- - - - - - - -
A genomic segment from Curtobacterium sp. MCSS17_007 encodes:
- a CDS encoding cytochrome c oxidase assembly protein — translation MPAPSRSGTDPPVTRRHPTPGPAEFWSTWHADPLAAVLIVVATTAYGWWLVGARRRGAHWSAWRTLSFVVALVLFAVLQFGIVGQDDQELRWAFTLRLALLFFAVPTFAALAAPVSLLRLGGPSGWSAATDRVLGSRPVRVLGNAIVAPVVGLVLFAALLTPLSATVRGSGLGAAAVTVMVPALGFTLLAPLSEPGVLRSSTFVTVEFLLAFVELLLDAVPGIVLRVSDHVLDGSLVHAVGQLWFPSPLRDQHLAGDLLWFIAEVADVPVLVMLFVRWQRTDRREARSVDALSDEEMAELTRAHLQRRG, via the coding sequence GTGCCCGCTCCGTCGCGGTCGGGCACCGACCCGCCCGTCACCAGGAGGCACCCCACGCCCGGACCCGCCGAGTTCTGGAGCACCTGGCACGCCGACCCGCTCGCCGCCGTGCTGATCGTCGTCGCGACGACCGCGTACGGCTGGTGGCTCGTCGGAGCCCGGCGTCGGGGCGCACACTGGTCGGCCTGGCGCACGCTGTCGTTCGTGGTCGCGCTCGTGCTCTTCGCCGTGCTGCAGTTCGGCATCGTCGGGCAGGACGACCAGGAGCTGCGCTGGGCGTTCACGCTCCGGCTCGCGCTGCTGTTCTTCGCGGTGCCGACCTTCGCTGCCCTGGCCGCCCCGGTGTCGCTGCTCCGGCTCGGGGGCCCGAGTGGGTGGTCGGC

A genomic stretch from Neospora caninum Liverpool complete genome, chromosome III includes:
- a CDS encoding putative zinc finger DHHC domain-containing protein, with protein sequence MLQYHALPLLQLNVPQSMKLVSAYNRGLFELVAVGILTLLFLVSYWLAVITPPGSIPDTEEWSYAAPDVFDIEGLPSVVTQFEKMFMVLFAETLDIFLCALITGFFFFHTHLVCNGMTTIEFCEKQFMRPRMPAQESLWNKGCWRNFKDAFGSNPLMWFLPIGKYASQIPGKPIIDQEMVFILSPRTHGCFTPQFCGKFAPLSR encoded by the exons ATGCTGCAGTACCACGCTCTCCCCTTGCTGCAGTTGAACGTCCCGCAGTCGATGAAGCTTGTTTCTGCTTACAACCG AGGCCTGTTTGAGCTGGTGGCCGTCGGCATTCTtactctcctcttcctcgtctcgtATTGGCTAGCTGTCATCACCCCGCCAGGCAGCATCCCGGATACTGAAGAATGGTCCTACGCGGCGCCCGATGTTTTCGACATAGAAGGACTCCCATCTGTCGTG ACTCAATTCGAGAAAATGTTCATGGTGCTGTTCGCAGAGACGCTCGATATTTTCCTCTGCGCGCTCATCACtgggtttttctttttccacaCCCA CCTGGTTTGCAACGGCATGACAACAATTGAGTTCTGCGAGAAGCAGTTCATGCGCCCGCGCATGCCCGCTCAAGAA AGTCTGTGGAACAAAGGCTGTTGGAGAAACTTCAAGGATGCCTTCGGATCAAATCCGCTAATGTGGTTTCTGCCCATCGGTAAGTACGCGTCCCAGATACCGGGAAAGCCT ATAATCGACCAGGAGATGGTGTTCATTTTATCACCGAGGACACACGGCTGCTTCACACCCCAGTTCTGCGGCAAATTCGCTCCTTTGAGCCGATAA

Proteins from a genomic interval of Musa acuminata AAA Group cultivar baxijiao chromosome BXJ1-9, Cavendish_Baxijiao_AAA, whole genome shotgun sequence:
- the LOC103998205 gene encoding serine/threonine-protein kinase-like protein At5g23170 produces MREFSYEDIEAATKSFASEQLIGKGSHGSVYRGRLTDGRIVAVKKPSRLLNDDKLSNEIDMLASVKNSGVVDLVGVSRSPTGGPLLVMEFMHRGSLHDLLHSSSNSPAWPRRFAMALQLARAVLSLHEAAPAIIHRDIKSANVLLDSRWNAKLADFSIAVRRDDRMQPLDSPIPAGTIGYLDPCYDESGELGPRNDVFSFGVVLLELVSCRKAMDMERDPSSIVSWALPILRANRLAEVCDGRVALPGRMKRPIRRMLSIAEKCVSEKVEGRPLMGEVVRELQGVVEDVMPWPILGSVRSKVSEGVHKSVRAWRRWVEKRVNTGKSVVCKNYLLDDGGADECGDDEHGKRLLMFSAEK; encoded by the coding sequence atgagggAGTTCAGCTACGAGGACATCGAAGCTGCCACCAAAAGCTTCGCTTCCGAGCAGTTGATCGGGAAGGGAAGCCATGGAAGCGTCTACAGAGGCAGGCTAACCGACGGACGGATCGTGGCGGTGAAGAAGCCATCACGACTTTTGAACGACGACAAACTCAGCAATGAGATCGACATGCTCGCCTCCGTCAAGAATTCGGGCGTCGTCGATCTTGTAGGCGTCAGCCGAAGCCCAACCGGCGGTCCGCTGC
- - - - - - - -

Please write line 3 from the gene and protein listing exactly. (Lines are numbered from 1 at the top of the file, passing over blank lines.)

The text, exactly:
A genomic stretch from Neospora caninum Liverpool complete genome, chromosome III includes: